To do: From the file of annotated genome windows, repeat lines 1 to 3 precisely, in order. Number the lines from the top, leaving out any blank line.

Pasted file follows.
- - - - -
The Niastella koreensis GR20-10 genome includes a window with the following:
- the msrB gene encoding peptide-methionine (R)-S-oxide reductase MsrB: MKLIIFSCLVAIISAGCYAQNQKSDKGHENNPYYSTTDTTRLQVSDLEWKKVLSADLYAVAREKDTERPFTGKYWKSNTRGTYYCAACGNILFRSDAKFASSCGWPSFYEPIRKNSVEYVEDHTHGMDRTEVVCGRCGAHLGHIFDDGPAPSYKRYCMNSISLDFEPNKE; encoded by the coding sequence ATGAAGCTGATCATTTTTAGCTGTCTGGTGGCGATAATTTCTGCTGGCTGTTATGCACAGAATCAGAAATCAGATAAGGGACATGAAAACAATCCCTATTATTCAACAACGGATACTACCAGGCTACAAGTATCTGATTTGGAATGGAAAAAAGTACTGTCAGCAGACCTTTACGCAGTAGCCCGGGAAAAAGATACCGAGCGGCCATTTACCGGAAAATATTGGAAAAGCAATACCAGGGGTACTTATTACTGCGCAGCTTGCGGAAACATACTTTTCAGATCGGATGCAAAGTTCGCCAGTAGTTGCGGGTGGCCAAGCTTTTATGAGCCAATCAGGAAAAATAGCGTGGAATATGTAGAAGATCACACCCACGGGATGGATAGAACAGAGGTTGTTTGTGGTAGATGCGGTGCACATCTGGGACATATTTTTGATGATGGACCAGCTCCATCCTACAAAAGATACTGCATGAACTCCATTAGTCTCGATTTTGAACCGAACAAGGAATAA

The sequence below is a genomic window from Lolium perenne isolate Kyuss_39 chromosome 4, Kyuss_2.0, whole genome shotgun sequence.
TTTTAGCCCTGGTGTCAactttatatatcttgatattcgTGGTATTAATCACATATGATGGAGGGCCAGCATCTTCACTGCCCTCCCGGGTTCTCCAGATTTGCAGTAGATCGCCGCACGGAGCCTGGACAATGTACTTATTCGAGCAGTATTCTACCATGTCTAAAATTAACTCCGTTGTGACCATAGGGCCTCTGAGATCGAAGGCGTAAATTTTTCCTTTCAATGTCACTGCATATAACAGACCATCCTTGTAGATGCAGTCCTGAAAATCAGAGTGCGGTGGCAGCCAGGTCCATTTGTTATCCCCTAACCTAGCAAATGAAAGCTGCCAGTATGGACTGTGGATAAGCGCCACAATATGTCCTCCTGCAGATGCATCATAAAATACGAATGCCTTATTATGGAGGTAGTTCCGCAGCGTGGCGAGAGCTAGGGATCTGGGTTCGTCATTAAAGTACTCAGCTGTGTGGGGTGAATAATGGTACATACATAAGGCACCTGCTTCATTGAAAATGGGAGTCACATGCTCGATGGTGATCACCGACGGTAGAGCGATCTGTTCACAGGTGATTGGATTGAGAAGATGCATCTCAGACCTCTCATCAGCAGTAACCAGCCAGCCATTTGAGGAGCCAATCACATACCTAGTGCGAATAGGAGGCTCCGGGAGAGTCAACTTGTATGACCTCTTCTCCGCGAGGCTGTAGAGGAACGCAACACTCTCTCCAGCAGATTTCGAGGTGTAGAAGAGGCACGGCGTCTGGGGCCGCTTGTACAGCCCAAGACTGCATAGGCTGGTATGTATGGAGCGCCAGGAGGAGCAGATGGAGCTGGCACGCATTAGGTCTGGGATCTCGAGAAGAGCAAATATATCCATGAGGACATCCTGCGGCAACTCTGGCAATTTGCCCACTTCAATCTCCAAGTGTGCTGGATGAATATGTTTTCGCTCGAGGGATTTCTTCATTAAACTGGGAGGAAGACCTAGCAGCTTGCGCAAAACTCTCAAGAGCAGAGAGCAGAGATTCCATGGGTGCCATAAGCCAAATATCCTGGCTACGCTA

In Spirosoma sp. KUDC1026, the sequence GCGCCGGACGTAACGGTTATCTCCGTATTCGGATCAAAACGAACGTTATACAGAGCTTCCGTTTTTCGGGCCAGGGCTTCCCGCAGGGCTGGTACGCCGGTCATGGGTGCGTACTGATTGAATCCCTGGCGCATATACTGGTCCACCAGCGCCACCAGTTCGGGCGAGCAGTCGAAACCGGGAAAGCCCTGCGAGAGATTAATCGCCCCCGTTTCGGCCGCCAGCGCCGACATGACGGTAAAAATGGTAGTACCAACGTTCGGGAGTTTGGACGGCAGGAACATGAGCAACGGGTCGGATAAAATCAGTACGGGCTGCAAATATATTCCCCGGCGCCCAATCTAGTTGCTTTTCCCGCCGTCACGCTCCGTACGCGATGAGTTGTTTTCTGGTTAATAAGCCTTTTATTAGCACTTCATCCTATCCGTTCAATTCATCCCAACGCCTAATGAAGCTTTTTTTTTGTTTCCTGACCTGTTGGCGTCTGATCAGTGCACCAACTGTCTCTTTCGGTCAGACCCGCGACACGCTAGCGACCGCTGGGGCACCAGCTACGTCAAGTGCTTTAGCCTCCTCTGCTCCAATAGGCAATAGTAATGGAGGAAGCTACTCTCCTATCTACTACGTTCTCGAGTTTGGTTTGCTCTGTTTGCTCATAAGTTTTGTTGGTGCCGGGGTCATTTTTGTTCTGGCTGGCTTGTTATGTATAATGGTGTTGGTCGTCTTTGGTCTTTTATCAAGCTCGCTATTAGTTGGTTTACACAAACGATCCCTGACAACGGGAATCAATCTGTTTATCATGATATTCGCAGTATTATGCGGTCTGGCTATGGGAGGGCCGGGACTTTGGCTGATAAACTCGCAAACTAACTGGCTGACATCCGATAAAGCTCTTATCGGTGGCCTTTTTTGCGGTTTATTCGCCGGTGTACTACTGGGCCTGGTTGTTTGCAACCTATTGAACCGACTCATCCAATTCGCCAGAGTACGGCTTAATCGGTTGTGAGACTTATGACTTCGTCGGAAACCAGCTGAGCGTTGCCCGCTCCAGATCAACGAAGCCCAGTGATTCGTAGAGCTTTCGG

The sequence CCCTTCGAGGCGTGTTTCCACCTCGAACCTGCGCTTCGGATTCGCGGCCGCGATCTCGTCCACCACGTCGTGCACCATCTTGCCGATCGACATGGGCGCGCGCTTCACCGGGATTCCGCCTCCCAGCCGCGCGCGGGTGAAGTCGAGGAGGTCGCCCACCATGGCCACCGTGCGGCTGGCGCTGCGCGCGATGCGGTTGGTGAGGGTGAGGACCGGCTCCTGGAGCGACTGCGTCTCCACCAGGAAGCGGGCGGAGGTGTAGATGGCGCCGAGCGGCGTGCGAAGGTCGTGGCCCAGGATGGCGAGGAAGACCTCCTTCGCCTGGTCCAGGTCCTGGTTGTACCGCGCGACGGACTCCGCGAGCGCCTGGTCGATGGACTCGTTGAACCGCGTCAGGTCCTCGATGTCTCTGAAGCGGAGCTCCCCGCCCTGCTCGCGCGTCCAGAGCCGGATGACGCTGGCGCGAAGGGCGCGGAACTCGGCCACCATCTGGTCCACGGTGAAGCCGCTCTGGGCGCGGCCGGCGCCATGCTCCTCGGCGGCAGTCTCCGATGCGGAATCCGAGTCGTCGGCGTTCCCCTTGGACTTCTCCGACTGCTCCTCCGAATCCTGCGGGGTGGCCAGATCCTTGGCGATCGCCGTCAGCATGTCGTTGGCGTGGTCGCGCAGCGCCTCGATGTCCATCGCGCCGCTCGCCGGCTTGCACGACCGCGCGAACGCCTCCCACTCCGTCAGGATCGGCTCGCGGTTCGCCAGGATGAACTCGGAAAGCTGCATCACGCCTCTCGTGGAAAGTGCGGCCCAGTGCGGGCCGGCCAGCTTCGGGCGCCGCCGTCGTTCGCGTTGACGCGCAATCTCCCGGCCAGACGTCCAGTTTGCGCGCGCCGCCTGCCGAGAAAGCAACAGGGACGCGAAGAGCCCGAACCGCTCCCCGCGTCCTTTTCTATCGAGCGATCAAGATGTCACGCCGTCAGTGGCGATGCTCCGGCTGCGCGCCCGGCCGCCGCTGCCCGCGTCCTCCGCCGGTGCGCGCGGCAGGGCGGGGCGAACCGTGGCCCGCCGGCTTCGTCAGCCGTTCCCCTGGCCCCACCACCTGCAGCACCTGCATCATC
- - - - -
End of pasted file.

The Niastella koreensis GR20-10 genome includes a window with the following:
- the msrB gene encoding peptide-methionine (R)-S-oxide reductase MsrB: MKLIIFSCLVAIISAGCYAQNQKSDKGHENNPYYSTTDTTRLQVSDLEWKKVLSADLYAVAREKDTERPFTGKYWKSNTRGTYYCAACGNILFRSDAKFASSCGWPSFYEPIRKNSVEYVEDHTHGMDRTEVVCGRCGAHLGHIFDDGPAPSYKRYCMNSISLDFEPNKE; encoded by the coding sequence ATGAAGCTGATCATTTTTAGCTGTCTGGTGGCGATAATTTCTGCTGGCTGTTATGCACAGAATCAGAAATCAGATAAGGGACATGAAAACAATCCCTATTATTCAACAACGGATACTACCAGGCTACAAGTATCTGATTTGGAATGGAAAAAAGTACTGTCAGCAGACCTTTACGCAGTAGCCCGGGAAAAAGATACCGAGCGGCCATTTACCGGAAAATATTGGAAAAGCAATACCAGGGGTACTTATTACTGCGCAGCTTGCGGAAACATACTTTTCAGATCGGATGCAAAGTTCGCCAGTAGTTGCGGGTGGCCAAGCTTTTATGAGCCAATCAGGAAAAATAGCGTGGAATATGTAGAAGATCACACCCACGGGATGGATAGAACAGAGGTTGTTTGTGGTAGATGCGGTGCACATCTGGGACATATTTTTGATGATGGACCAGCTCCATCCTACAAAAGATACTGCATGAACTCCATTAGTCTCGATTTTGAACCGAACAAGGAATAA

The sequence below is a genomic window from Lolium perenne isolate Kyuss_39 chromosome 4, Kyuss_2.0, whole genome shotgun sequence.